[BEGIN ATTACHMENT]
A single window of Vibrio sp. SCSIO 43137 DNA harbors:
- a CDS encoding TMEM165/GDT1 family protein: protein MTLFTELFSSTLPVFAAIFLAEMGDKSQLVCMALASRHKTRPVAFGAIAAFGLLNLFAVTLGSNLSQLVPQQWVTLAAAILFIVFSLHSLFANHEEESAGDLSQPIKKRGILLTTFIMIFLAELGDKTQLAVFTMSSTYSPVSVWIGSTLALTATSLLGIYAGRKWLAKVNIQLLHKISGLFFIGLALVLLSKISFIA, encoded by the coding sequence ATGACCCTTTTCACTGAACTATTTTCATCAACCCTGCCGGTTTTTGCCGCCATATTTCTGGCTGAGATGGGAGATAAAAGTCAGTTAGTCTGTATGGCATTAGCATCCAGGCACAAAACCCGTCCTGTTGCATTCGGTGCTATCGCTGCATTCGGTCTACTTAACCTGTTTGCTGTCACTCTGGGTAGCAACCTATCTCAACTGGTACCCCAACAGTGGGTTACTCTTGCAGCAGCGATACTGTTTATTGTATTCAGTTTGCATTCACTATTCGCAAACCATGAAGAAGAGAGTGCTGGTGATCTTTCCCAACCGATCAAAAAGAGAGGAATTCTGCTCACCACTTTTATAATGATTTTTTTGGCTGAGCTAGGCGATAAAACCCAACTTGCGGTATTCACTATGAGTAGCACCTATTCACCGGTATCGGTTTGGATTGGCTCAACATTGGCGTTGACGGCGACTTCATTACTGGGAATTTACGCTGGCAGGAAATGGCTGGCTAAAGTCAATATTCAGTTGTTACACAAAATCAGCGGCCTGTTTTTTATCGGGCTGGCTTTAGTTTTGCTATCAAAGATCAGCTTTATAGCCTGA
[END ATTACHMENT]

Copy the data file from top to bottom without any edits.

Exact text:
A single window of Vibrio sp. SCSIO 43137 DNA harbors:
- a CDS encoding TMEM165/GDT1 family protein: protein MTLFTELFSSTLPVFAAIFLAEMGDKSQLVCMALASRHKTRPVAFGAIAAFGLLNLFAVTLGSNLSQLVPQQWVTLAAAILFIVFSLHSLFANHEEESAGDLSQPIKKRGILLTTFIMIFLAELGDKTQLAVFTMSSTYSPVSVWIGSTLALTATSLLGIYAGRKWLAKVNIQLLHKISGLFFIGLALVLLSKISFIA, encoded by the coding sequence ATGACCCTTTTCACTGAACTATTTTCATCAACCCTGCCGGTTTTTGCCGCCATATTTCTGGCTGAGATGGGAGATAAAAGTCAGTTAGTCTGTATGGCATTAGCATCCAGGCACAAAACCCGTCCTGTTGCATTCGGTGCTATCGCTGCATTCGGTCTACTTAACCTGTTTGCTGTCACTCTGGGTAGCAACCTATCTCAACTGGTACCCCAACAGTGGGTTACTCTTGCAGCAGCGATACTGTTTATTGTATTCAGTTTGCATTCACTATTCGCAAACCATGAAGAAGAGAGTGCTGGTGATCTTTCCCAACCGATCAAAAAGAGAGGAATTCTGCTCACCACTTTTATAATGATTTTTTTGGCTGAGCTAGGCGATAAAACCCAACTTGCGGTATTCACTATGAGTAGCACCTATTCACCGGTATCGGTTTGGATTGGCTCAACATTGGCGTTGACGGCGACTTCATTACTGGGAATTTACGCTGGCAGGAAATGGCTGGCTAAAGTCAATATTCAGTTGTTACACAAAATCAGCGGCCTGTTTTTTATCGGGCTGGCTTTAGTTTTGCTATCAAAGATCAGCTTTATAGCCTGA